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Earlier this year, I wrote about how locavores may end up encouraging local firms to persist in doing what they are not great at doing.
Yet such persistence is not necessary. In today’s interconnected environment, local firms can focus on doing what they are good at and leave the rest for others. A local firm does not hit the mark in providing web-based services? Companies from abroad can step up to the plate.
In other words, global connectivity equals local specialization.
Yet, this conclusion needs to be nuanced.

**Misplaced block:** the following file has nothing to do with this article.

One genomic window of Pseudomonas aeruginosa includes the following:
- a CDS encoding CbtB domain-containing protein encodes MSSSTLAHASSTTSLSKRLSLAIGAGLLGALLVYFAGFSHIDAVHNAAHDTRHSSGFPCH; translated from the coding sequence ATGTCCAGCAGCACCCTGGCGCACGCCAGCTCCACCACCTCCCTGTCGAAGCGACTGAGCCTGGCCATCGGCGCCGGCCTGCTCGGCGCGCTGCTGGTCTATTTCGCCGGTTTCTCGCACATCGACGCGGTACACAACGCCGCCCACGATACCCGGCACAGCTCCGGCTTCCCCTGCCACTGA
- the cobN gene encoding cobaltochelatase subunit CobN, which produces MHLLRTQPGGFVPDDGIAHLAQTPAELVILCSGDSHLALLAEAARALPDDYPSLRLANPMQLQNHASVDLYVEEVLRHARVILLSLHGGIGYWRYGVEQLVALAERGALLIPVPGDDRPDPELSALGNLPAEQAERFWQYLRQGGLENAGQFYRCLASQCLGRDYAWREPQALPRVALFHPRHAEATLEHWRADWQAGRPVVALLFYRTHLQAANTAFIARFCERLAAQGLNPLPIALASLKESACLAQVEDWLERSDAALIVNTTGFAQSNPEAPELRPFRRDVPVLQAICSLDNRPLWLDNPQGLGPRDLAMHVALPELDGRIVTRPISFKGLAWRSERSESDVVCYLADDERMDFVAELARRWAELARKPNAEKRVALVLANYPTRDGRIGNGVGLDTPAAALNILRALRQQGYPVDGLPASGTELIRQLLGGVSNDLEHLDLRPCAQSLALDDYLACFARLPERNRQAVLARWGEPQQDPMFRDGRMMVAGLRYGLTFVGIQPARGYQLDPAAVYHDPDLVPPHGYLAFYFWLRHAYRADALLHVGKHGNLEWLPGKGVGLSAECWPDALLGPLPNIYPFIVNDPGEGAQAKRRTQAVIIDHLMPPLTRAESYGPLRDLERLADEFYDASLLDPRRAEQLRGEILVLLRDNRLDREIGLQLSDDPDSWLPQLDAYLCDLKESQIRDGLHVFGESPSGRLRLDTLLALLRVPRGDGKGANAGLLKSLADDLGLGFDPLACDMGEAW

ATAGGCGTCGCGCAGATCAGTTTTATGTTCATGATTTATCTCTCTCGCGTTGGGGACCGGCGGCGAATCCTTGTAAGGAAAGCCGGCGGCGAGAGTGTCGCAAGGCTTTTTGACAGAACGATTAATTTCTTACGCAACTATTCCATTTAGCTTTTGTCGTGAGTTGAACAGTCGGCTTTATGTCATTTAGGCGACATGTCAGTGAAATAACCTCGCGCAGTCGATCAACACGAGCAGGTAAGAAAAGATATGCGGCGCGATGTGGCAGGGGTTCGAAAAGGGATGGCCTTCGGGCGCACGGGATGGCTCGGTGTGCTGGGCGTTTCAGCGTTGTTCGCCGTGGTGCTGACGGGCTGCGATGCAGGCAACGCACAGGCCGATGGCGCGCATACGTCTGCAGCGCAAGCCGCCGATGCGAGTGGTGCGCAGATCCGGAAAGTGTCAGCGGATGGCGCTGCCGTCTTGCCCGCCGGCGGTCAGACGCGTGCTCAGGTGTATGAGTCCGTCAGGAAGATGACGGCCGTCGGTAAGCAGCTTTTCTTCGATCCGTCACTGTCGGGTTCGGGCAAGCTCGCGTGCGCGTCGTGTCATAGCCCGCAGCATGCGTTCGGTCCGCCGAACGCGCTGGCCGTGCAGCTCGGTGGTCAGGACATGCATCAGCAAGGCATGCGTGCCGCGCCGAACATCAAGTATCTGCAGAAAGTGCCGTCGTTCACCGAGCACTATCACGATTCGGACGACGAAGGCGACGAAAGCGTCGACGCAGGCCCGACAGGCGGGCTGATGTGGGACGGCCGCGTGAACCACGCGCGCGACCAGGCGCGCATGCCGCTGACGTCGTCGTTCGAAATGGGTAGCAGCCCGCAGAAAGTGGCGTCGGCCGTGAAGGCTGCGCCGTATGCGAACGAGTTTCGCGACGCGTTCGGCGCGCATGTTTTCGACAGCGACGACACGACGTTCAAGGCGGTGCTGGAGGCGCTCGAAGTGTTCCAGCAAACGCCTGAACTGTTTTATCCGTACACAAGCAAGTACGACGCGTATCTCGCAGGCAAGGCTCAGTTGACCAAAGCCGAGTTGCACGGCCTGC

Because the devil lies, as so often, in the details: what does it it mean for a local firm to be “not great” at something?
Consider a foreign firm that provides the same web-based services as local firm, but at a lower price. There can be various reasons for this good deal. The employees of Foreign Firm may be faster at generating a higher quality service. Foreign Firm may incur lower cost in paying its employees, purchasing computer hardware, renting office space.
Does what Foreign Firm pays its own employees, suppliers, landlords, etc. represent a fair amount that allows these individuals to earn a decent living in a safe work environment? If not, Foreign Firm may offer a better deal than Local Firm because it engages in questionable practices.
Yet, would the employees, supplies, landlords better off without the business of Foreign Firm?